Richard Marshall interviews Terry Pinkard in 3:AM magazine:
3:AM: You’re a leading expert on German Idealism, Hegel and their legacies. You think the context out of which all this happened is important don’t you – the fact that that there wasn’t really a Germany when it all started, the aftermath of the Seven Year War was something that shaped the development of this movement (and earlier, the Thirty Years War and the treaty of Westphalia etc). Could you perhaps sketch out what was most salient about the situation out of which these philosophical ideas emerged.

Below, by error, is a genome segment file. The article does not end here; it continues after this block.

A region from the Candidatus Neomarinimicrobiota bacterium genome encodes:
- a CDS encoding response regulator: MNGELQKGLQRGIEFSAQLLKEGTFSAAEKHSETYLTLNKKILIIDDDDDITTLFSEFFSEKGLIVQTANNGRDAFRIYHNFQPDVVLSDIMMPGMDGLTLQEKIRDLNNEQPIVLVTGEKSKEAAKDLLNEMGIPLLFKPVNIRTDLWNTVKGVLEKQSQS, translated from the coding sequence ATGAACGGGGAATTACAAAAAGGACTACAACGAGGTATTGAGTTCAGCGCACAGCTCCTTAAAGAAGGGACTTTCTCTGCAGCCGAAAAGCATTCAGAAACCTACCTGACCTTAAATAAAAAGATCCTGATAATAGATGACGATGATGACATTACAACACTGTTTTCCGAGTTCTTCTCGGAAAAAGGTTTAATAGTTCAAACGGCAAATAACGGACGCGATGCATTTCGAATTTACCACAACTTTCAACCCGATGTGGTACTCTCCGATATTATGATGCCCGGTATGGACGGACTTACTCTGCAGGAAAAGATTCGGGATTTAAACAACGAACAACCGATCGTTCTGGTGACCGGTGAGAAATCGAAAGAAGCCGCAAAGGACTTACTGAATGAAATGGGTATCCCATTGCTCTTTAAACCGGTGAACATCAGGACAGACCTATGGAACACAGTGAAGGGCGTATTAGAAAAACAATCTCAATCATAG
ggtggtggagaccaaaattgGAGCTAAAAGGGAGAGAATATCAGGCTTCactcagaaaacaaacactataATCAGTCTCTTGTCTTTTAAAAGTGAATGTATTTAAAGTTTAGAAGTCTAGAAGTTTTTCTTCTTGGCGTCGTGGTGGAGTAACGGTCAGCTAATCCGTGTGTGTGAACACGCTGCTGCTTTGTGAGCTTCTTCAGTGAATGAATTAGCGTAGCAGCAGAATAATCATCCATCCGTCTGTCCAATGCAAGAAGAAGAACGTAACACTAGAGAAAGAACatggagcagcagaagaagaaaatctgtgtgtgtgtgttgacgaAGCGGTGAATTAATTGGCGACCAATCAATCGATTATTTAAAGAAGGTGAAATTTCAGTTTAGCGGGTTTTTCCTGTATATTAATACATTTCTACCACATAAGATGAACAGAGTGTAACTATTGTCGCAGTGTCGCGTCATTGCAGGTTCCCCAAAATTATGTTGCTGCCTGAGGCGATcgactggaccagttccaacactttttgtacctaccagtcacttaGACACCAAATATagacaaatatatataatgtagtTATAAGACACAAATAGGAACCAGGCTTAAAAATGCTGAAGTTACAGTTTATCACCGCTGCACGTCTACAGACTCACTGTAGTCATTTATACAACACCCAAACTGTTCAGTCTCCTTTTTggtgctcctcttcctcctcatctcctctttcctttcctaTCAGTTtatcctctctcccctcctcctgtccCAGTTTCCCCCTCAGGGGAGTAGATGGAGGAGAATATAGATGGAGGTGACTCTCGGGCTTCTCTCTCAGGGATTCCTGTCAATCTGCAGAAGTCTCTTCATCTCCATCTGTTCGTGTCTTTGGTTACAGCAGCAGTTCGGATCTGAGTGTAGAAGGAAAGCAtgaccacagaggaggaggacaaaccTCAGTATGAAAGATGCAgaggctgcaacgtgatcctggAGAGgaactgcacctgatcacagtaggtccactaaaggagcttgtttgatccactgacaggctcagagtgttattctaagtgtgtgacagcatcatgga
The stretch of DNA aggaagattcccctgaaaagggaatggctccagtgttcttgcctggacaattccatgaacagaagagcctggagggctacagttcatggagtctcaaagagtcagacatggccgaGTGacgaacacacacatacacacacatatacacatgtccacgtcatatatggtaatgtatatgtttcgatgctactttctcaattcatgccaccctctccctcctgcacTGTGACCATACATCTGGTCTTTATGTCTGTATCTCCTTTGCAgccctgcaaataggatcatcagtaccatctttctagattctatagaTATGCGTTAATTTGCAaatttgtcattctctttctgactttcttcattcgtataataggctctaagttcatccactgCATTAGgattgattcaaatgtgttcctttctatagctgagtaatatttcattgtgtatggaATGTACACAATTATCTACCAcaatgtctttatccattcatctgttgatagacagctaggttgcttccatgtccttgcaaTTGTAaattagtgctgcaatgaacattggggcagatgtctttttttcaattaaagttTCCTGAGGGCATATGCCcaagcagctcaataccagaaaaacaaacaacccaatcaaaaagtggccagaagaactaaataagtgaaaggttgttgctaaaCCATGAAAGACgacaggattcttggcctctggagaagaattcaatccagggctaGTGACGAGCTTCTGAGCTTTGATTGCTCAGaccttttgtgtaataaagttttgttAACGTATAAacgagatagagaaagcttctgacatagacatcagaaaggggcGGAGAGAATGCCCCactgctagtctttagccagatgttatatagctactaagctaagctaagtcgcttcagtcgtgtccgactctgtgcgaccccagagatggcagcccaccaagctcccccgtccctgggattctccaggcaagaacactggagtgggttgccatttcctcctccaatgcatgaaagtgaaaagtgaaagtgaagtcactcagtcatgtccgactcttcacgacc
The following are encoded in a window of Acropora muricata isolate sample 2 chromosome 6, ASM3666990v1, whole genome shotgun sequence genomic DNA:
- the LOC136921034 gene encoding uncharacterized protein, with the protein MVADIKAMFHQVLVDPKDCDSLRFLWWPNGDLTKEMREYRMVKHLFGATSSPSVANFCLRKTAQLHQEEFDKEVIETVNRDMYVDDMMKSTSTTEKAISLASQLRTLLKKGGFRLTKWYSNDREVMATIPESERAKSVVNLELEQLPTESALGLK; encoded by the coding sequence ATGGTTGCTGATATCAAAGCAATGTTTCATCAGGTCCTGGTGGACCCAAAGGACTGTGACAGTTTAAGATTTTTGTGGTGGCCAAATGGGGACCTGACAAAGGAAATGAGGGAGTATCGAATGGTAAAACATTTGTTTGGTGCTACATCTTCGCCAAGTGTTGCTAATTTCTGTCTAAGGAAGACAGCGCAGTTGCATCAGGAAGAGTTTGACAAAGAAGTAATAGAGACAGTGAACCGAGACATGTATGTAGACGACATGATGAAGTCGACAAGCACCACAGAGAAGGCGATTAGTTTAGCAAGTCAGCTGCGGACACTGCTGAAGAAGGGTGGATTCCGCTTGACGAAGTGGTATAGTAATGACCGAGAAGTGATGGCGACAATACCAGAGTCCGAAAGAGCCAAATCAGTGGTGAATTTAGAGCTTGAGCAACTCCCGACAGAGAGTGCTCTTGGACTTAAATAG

TP: Well, there’s lots going on there, but here are some highlights. Germany after 1648 was highly fragmented, and it was a place where, although the grip of the old regime was firmly in place, the mores of the people were changing rapidly, so there was a real and obvious gap between theory and practice. The way some began to think of it, “Germany” seemed to resemble more the plurality of ancient Greek states united only by a common culture, unlike its big neighbor, France. Furthermore, one of the very few all-German institutions in fragmented and still highly localized Germany was the German professor, since the professors went to wherever the jobs were. You thus had conceptually ambitious people armed with a certain authority with some of them thinking of themselves, however vaguely, as the new Greeks in a situation in which the gap between subjective life and social rules was deeply felt. That was a combustible mixture. Once you stirred the Scottish Enlightenment into the mix, as Kant did, the octane level of the coming conceptual explosion got raised even higher. Likewise, for those growing up in Württemberg, with its leanings toward France, the Kantian philosophy’s obvious debt to Rousseau was a plus. The arrival of the young Goethe on the scene with the Sorrows of Young Werther was a sign to those younger Germans that the times, they were indeed changing. The mixture created by all of these things managed to form an ignitable background for philosophy, especially Kant’s, to take the lead. With the French Revolution in 1789, the combustible mixture in German intellectual life exploded. Those things coming together set the stage for a certain discovery, as we could call it, of spontaneity and self-determination. And here we are, still living in that backwash.